The meme these days seems to be that e-mail newsletters (or content marketing through e-mail) is the new blogging.
Actually, I lie.
It's a fairly old meme—I can at least trace it back to this blog post by Jason Calacanis, a longtime respected blogger, who decided to start a paid e-mail newsletter instead of continuing to blog for free. (However, he's back to blogging now.)
What is content marketing? Here's the broad definition according to Wikipedia:
An umbrella term encompassing all marketing formats that involve the creation or sharing of content for the purpose of engaging current and potential consumer bases.
Content marketing subscribes to the notion that delivering high-quality,
relevant and valuable information to prospects and customers drives
profitable consumer action. Content marketing has benefits in terms of
retaining reader attention and improving brand loyalty.
Or, to use an analogy that I'm stealing from Kevin Smokler: content marketing is like giving out cheese cubes in the grocery.
Content marketing is a big deal for nonfiction authors, but can be a tougher thing to wrap your head around if you write fiction. (More on that later.)
So what does content marketing have to do with e-mail?
E-mail is a great medium for content, and helps you directly reach the people who most care about your content (or personality or brand). For anyone with an active newsletter list, I'm willing to bet that's where you get the most return on your effort when promoting something specific (as opposed to, say, Twitter or Facebook).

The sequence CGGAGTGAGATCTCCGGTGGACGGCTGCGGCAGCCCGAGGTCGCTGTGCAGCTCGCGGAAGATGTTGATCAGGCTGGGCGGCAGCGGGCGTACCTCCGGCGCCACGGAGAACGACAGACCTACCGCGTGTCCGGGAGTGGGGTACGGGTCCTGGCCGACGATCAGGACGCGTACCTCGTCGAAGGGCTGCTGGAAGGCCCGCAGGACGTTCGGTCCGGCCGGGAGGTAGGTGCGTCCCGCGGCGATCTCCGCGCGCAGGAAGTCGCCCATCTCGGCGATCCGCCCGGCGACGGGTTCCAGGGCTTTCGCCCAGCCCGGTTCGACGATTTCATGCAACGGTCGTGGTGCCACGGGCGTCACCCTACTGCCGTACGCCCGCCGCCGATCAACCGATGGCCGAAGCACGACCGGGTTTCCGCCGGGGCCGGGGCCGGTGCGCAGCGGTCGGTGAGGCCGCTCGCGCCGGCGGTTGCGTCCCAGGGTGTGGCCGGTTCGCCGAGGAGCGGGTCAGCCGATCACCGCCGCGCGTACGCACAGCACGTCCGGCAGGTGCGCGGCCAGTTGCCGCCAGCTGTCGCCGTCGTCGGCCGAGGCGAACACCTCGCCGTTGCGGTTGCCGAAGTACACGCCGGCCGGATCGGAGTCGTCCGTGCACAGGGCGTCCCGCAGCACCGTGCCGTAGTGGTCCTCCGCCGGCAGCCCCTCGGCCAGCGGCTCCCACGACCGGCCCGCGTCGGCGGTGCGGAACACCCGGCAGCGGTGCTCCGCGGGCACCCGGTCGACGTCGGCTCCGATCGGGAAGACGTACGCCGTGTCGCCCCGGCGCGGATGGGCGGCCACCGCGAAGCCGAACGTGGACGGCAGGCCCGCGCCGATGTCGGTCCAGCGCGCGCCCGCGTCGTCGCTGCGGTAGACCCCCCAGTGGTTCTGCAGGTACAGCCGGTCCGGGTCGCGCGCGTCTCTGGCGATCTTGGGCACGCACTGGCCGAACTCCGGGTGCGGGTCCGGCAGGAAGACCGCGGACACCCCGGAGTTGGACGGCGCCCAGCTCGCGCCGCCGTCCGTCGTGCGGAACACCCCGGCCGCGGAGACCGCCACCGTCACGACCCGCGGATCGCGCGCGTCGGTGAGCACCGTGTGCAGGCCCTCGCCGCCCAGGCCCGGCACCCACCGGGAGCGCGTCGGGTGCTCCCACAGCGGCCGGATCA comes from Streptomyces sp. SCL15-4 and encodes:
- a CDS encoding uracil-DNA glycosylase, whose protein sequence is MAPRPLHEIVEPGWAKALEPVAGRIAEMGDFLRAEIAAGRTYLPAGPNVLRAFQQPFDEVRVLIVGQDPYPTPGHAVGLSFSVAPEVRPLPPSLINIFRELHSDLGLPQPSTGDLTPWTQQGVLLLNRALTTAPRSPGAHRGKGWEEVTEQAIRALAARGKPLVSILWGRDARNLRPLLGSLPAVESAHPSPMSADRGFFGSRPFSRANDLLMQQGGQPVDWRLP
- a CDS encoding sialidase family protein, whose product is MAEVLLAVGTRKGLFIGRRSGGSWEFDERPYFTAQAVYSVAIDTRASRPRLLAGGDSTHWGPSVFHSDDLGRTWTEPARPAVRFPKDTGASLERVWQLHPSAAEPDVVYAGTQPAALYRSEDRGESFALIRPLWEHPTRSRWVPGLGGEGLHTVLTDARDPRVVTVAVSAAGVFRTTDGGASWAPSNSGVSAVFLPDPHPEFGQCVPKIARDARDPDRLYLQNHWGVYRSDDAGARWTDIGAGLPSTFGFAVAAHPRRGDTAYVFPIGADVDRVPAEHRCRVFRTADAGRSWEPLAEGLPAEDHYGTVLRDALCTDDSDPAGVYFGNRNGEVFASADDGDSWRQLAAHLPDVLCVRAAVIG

People who subscribe to your e-mail newsletter are the ones who want to know when you have something new to offer. For example, out of the dozens of links I included in my last newsletter—mostly to resources completely unrelated to me—the top 3 click-thrus were on the following links:
- My recent guest post at Writer Unboxed
- My new splash page at About.me
- A handout as PDF download, available only to newsletter subscribers
And, within the top 10 clicks: a link to my class on e-mail newsletters.
So, this makes a ton of sense when you have information and advice to share, but how about novelists or memoirists? Here are a few ideas, but this is only limited by your imagination. The only rule is to do something you care about, and that complements your strengths.
- Video.See what John Green does. What makes this work is that his personality is suited for video.
- Extras. You know how DVDs do it. You might not buy the DVD for the extras, but they're fun. Offer some added insight that fans are looking for.
- Curate / Help Discoveries Happen. Maybe there's a topic you know more about than anyone; hopefully it ties into your work, but it doesn't have to. Curate resources, links, news, etc. related to this topic to introduce people to helpful or inspirational stuff. (Maybe one day I'll do a bourbon newsletter. It would probably get more subscribers than the writing one.)
If you're unconvinced by the power of e-mail, I highly recommend this blog post: How to Build a Six-Figure Blog Without Anyone Knowing. While it's advanced & sophisticated advice, it shows you what's possible.
Want more in-depth instruction on using e-mail as part of your career? Sign up for my online class on Thursday.
P.S. This blog post is a form of content marketing for my online class.